There is some risk surrounding this outlook as consensus is already expecting the banks to be writing back loan loss provisions, returning capital in the form of buybacks and a strengthening dividend outlook. Given current lockdowns there is a possibility that the banks take a more cautious approach to capital management relative to consensus expectations. Though last week as restrictions tightened ANZ announced an on-market share buyback program of up to $1.5bn beginning in August. This strengthens our confidence in the potential for capital management, which remains an upside catalyst for the group.
Miners - Aided by free-flowing liquidity, supply disruptions and veracious bounce backs in demand with a world in flux, commodity prices have soared. The majors (BHP, RIO, FMG) will continue to pay high dividends in absolute terms. Iron ore prices have remained elevated throughout the financial year and other commodities have also seen prices appreciate. Stronger balance sheets, robust revenues and profits, along with elevated commodity prices mean miners are in a strong position to continue to return cash to shareholders in the form of bumper dividends and buybacks.
We will be watching closely though for commentary surrounding input cost pressures and the ongoing demand outlook. Could this be as good as it gets, for margins at least? Whilst miners benefit from commodity price inflation, they are not immune to rising input costs.
Travel/Tourism/Borders – Airlines, travel agencies, accommodation and entertainment companies remain under pressure and at the mercy of the current unpredictable circumstance with respect to domestic travel. Although the sector has been hampered with border closures and ongoing disruptions with the delta variant delaying normalcy, there remains a catch-up trade in play for those taking a longer-term view, particularly with vaccine penetration stepping up, investors can look ahead more clearly to what lies on the other side of the pandemic. These companies will eventually benefit from the post pandemic bounce back, with strong balance sheets weathering the current storm.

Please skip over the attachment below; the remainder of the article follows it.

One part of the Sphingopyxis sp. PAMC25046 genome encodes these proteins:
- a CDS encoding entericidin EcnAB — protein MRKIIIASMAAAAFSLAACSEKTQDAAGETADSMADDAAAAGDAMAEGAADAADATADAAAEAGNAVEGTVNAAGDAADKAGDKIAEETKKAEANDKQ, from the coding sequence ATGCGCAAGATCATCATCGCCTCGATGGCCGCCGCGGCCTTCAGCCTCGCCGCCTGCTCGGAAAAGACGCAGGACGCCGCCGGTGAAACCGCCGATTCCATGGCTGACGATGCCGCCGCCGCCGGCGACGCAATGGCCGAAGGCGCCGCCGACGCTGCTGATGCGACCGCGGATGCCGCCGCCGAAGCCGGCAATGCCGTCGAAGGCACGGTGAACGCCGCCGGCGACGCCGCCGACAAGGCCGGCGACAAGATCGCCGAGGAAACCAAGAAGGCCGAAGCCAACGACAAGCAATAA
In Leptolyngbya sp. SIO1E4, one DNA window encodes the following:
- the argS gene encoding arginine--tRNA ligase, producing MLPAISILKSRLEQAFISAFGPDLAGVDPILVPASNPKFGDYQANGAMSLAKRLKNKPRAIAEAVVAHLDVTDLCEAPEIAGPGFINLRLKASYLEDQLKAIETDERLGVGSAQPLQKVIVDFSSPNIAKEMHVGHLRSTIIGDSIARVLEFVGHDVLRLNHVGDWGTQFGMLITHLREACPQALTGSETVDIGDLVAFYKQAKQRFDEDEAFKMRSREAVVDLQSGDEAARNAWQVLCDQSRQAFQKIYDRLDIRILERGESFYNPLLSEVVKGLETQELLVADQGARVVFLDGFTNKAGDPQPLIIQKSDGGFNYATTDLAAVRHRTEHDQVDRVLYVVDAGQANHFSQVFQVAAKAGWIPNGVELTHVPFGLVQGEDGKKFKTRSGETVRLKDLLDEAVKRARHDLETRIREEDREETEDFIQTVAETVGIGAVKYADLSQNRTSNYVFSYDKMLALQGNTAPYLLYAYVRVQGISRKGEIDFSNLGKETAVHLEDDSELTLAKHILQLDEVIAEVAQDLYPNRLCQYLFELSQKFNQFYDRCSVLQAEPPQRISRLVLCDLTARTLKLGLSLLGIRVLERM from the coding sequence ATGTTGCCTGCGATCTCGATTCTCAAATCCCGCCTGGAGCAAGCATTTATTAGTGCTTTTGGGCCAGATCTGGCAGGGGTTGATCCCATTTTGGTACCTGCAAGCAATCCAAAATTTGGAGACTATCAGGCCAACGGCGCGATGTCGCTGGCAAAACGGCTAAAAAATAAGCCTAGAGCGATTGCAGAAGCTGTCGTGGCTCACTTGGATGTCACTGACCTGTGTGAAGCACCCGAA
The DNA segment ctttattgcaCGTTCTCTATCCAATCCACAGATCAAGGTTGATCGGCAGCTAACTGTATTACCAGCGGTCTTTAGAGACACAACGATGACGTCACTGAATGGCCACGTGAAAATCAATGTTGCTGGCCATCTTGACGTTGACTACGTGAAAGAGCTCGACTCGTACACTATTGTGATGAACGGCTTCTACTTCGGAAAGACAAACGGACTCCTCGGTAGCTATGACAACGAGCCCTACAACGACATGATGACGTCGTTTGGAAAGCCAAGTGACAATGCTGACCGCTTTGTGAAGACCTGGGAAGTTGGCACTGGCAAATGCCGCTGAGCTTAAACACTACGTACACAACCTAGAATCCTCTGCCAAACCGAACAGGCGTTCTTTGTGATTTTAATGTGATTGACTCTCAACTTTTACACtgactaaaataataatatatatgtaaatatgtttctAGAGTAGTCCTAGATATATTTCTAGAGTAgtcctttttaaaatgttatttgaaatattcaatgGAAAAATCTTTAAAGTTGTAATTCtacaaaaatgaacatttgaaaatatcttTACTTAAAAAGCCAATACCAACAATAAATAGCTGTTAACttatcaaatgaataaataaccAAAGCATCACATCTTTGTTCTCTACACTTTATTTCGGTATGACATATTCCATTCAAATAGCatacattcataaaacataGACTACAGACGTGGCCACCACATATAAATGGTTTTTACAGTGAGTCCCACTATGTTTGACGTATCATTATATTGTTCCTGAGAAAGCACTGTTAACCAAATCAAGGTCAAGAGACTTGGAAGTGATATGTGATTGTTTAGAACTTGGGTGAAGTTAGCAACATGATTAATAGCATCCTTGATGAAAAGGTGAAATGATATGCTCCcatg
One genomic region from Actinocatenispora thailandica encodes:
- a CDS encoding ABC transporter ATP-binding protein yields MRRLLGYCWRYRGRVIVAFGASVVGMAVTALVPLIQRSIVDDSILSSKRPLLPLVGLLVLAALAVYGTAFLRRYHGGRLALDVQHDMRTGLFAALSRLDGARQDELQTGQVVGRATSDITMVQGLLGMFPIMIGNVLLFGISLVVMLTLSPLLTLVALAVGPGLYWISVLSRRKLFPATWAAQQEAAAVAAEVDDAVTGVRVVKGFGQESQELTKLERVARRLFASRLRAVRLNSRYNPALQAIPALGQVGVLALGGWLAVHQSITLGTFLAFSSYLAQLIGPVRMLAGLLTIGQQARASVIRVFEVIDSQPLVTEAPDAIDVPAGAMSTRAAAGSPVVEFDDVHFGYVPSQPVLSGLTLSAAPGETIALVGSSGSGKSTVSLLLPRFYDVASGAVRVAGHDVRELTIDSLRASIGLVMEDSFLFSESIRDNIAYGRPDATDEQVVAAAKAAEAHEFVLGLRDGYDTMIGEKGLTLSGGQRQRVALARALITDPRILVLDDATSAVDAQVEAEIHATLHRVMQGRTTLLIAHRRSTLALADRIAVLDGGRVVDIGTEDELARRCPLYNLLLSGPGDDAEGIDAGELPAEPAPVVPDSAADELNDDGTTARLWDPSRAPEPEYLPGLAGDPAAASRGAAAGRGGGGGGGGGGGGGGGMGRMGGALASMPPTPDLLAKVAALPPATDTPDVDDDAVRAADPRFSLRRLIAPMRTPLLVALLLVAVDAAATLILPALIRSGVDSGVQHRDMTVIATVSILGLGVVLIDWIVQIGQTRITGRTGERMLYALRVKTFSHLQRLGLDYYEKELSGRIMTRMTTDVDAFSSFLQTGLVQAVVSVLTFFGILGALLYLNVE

Price pressures – It’s no secret that the pandemic impact to supply chains has caused many disruptions, any commentary surrounding price pressures squeezing margins will be watched. 2Q inflation is set to print above 3% YoY this week with low base effects in play. The read will give some indication on whether the inflationary trends manifesting elsewhere in the world are filtering through to the broad economy. But earnings updates will also give a read on how supply chain bottlenecks, rising shipping and raw material costs are filtering through to company’s bottom lines.
Lockdowns - forward guidance will trump those backward-looking results and outlooks and guidance for those impacted will be tempered by the current lockdowns. This is where investors will be seeking clarity from management about what comes next.
Dividends - 2020 was a colossal blow for dividends and income investors, especially for those heavily weighted toward the banks where dividends fell more than 50% through 2020. As companies battened down the hatches to weather the eye of the pandemic storm capital was preserved and balance sheets bolstered. Return of this capital sees the potential for dividend upside, though the current lockdowns have brought some pronounced uncertainties back to the fore. This season dividends will significantly improve on the last payment period for the banks and miners will continue to return capital to shareholders. At an index level dividend will be well on their way to recovery, maintaining a decent premium over 10-year government bond yields.